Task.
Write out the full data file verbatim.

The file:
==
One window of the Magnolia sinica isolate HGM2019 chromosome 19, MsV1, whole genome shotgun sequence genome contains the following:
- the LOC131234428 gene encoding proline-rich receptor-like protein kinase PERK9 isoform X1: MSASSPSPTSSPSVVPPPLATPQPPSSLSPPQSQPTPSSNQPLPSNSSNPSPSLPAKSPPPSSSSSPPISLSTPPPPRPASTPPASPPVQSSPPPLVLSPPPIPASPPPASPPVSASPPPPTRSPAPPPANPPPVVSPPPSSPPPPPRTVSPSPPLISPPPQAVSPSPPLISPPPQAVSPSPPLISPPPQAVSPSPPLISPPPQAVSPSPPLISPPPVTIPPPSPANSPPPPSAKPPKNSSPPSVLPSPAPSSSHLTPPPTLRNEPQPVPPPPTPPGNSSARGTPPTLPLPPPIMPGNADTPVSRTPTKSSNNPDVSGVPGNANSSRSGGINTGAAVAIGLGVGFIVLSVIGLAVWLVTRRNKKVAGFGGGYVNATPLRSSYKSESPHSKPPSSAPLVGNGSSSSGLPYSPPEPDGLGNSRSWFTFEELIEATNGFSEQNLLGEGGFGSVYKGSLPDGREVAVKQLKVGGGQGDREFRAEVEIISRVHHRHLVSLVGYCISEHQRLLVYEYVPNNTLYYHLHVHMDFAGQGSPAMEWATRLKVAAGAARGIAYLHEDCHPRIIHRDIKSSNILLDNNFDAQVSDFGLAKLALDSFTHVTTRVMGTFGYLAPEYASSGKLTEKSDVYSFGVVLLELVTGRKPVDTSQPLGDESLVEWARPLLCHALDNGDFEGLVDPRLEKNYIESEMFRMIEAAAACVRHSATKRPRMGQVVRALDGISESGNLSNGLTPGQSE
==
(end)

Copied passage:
One window of the Magnolia sinica isolate HGM2019 chromosome 19, MsV1, whole genome shotgun sequence genome contains the following:
- the LOC131234428 gene encoding proline-rich receptor-like protein kinase PERK9 isoform X1: MSASSPSPTSSPSVVPPPLATPQPPSSLSPPQSQPTPSSNQPLPSNSSNPSPSLPAKSPPPSSSSSPPISLSTPPPPRPASTPPASPPVQSSPPPLVLSPPPIPASPPPASPPVSASPPPPTRSPAPPPANPPPVVSPPPSSPPPPPRTVSPSPPLISPPPQAVSPSPPLISPPPQAVSPSPPLISPPPQAVSPSPPLISPPPQAVSPSPPLISPPPVTIPPPSPANSPPPPSAKPPKNSSPPSVLPSPAPSSSHLTPPPTLRNEPQPVPPPPTPPGNSSARGTPPTLPLPPPIMPGNADTPVSRTPTKSSNNPDVSGVPGNANSSRSGGINTGAAVAIGLGVGFIVLSVIGLAVWLVTRRNKKVAGFGGGYVNATPLRSSYKSESPHSKPPSSAPLVGNGSSSSGLPYSPPEPDGLGNSRSWFTFEELIEATNGFSEQNLLGEGGFGSVYKGSLPDGREVAVKQLKVGGGQGDREFRAEVEIISRVHHRHLVSLVGYCISEHQRLLVYEYVPNNTLYYHLHVHMDFAGQGSPAMEWATRLKVAAGAARGIAYLHEDCHPRIIHRDIKSSNILLDNNFDAQVSDFGLAKLALDSFTHVTTRVMGTFGYLAPEYASSGKLTEKSDVYSFGVVLLELVTGRKPVDTSQPLGDESLVEWARPLLCHALDNGDFEGLVDPRLEKNYIESEMFRMIEAAAACVRHSATKRPRMGQVVRALDGISESGNLSNGLTPGQSE